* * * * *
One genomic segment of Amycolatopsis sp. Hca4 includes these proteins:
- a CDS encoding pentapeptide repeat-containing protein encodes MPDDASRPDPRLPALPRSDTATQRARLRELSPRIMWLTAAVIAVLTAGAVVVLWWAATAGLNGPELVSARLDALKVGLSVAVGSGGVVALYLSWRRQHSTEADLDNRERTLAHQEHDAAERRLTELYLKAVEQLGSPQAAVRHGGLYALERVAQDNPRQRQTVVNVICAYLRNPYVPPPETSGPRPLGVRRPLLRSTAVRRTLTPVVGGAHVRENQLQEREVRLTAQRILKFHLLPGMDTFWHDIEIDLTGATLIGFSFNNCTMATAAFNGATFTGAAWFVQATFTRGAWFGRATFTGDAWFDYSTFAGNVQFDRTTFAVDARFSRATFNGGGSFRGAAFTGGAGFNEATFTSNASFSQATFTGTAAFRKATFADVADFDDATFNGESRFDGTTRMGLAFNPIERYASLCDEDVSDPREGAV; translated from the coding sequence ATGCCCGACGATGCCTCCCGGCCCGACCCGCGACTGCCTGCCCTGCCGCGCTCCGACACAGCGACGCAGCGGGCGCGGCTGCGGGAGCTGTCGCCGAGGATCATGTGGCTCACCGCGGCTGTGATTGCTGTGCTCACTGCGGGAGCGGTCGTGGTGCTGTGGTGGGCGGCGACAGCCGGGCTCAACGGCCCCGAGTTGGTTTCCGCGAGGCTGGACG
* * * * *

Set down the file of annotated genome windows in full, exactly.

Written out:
One genomic segment of Amycolatopsis sp. Hca4 includes these proteins:
- a CDS encoding pentapeptide repeat-containing protein encodes MPDDASRPDPRLPALPRSDTATQRARLRELSPRIMWLTAAVIAVLTAGAVVVLWWAATAGLNGPELVSARLDALKVGLSVAVGSGGVVALYLSWRRQHSTEADLDNRERTLAHQEHDAAERRLTELYLKAVEQLGSPQAAVRHGGLYALERVAQDNPRQRQTVVNVICAYLRNPYVPPPETSGPRPLGVRRPLLRSTAVRRTLTPVVGGAHVRENQLQEREVRLTAQRILKFHLLPGMDTFWHDIEIDLTGATLIGFSFNNCTMATAAFNGATFTGAAWFVQATFTRGAWFGRATFTGDAWFDYSTFAGNVQFDRTTFAVDARFSRATFNGGGSFRGAAFTGGAGFNEATFTSNASFSQATFTGTAAFRKATFADVADFDDATFNGESRFDGTTRMGLAFNPIERYASLCDEDVSDPREGAV; translated from the coding sequence ATGCCCGACGATGCCTCCCGGCCCGACCCGCGACTGCCTGCCCTGCCGCGCTCCGACACAGCGACGCAGCGGGCGCGGCTGCGGGAGCTGTCGCCGAGGATCATGTGGCTCACCGCGGCTGTGATTGCTGTGCTCACTGCGGGAGCGGTCGTGGTGCTGTGGTGGGCGGCGACAGCCGGGCTCAACGGCCCCGAGTTGGTTTCCGCGAGGCTGGACG